Written around 200 BCE by an anonymous Jewish author, Tobit takes place in what was already by then a distant past: the exile of the Jewish people in the land of Babylon. It tells an intimate story of two people in need of healing: Tobit, a saintly old man who has been rendered blind and impoverished, and his distant relative, Sarah, whose suitors all perish on their wedding nights.

It is in Sarah’s story that we meet Asmodeus:

[Sarah] had been given in marriage to seven husbands, but the wicked demon Asmodeus kept killing them off before the unions could be consummated. Sarah’s maid said to her: “You are the one who kills your husbands! Look! You have already been given in marriage to seven husbands, but you do not bear the name of a single one of them.”

Sarah despairs, and prays for death. The prayers of Tobit and Sarah are heard, and God sends the archangel Raphael in disguise to help the cause of Tobit and Sarah’s despair. Tobit’s son Tobias agrees to go on a journey with Raphael (and a random dog) to find his father’s lost fortune, which Raphael uses as an excuse to bind the demon Asmodeus, get Tobias to marry Sarah, and cure Tobit’s blindness. Everyone lives happily ever after!

Tobias marries Sarah while the Archangel Raphael binds the demon Asmodeus.

Though his role in the story is brief, Asmodeus would continue to ignite the imaginations of especially Jewish scholars, who would later call him the king of demons. Solomon was rumored to have bound him into service centuries earlier to build the First Temple of Jerusalem. Later commentators would give him motivation: Asmodeus is said to have killed Sarah’s seven successive husbands because of jealousy; he was smitten with love for her. He is said later to have taken Lilith, queen of demons and mother of monsters, as a consort.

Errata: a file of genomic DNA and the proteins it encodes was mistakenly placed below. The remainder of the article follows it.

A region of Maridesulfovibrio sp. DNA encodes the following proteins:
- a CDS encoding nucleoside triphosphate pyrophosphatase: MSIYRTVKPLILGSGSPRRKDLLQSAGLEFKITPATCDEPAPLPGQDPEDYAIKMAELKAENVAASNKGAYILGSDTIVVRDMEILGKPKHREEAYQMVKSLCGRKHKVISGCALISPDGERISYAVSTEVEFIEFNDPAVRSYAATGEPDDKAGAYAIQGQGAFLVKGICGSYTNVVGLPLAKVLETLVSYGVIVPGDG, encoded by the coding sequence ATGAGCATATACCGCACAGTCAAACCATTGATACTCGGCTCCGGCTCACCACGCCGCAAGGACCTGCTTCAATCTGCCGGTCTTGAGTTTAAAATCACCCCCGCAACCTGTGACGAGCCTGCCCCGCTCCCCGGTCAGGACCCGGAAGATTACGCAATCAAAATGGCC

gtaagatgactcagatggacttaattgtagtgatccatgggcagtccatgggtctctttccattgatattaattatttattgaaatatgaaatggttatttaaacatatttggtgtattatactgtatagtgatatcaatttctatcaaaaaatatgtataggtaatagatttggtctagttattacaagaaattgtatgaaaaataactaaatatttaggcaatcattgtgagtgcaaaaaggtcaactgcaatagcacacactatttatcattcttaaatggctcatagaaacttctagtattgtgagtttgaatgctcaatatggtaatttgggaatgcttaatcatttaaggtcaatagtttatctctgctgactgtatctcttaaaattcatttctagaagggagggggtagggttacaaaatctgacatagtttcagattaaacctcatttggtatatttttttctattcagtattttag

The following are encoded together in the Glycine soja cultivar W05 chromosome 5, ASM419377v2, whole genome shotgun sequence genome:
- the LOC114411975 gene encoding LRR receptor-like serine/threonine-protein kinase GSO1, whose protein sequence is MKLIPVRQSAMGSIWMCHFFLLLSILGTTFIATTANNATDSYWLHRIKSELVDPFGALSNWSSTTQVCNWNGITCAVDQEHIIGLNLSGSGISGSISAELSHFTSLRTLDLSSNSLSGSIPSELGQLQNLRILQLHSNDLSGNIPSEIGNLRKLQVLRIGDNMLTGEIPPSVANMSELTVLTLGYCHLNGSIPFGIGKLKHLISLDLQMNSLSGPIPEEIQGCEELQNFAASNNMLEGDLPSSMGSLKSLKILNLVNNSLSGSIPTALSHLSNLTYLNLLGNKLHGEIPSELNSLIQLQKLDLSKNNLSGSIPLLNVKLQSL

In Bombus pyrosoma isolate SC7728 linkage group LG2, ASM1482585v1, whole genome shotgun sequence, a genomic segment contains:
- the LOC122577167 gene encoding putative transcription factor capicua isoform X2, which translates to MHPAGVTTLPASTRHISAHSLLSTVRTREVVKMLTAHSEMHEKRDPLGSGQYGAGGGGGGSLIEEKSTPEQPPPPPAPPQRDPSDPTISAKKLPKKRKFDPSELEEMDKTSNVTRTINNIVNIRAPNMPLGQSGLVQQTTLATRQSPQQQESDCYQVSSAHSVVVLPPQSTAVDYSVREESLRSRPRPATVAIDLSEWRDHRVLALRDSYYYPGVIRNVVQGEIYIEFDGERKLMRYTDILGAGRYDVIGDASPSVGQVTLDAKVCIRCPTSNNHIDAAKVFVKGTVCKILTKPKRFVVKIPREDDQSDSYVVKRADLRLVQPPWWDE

Dark Dungeons

In Magic’s Dungeons & Dragons: Adventures in the Forgotten Realms, Asmodeus appears alongside Zariel, Archduke of Avernus as denizens of hell from the module Baldur’s Gate: Descent into Avernus.  Elements of the story of Tobit that remain are only faintly present, and probably by accident: Zariel was once an angel, her name shares some vague similarities with both Sarah and Raphael, and that’s about it.  Even so, Zariel’s story still has something to say about desire (though not of the same kind).

This Asmodeus, however, is a far cry from being a Lord of Lust. When Asmodeus entered Dungeons and Dragons in 1977, in the pages of the very first monster manual, he wasn’t much like his real-world counterpart. D&D’s Asmodeus isn’t easily bound, or smitten by mortal women. In Jeff Grubb’s Manual of the Planes from 1980, Asmodeus is characterized as the archduke of the nine hells and ruler over a crew of devils borrowed from real-world cosmologies that often bear few things in common with their ancient near-eastern namesakes: Belial, Baalzebub, Mammon, and Moloch fly from the pages of the Bible, Tiamat and Nergal emerge from Babylonian myths like the Enuma Elish and the Epic of Erra. Roman, Greek, and Egyptian gods of the dead emerge as well, smashed together in an irreverent pastiche of Abrahamic and polytheistic images of the afterlife of the damned. Instead of being the Don of Devilish Desire, Asmodeus took on the characteristics of a number of other figures such as the serpent in the garden, and the fallen Prince of the Air, Lucifer.

Asmodeus in the 1970s. Times were different, then.

Saving Zariel

Fifth edition Dungeons & Dragons, however, might be read as reinstating a piece of the Asmodean legends at least in faint relief.  In Baldur’s Gate: Descent into Avernus, we learn that Asmodeus succeeded in making a pact with the angel Zariel because she zealously desires to destroy the demons of the Abyss. In bargaining with the Lord of the Ninth for the legions she can command in the Blood War against the Abyss, she falls from grace, becomes an archdevil, and rules over Avernus, the first layer of Hell.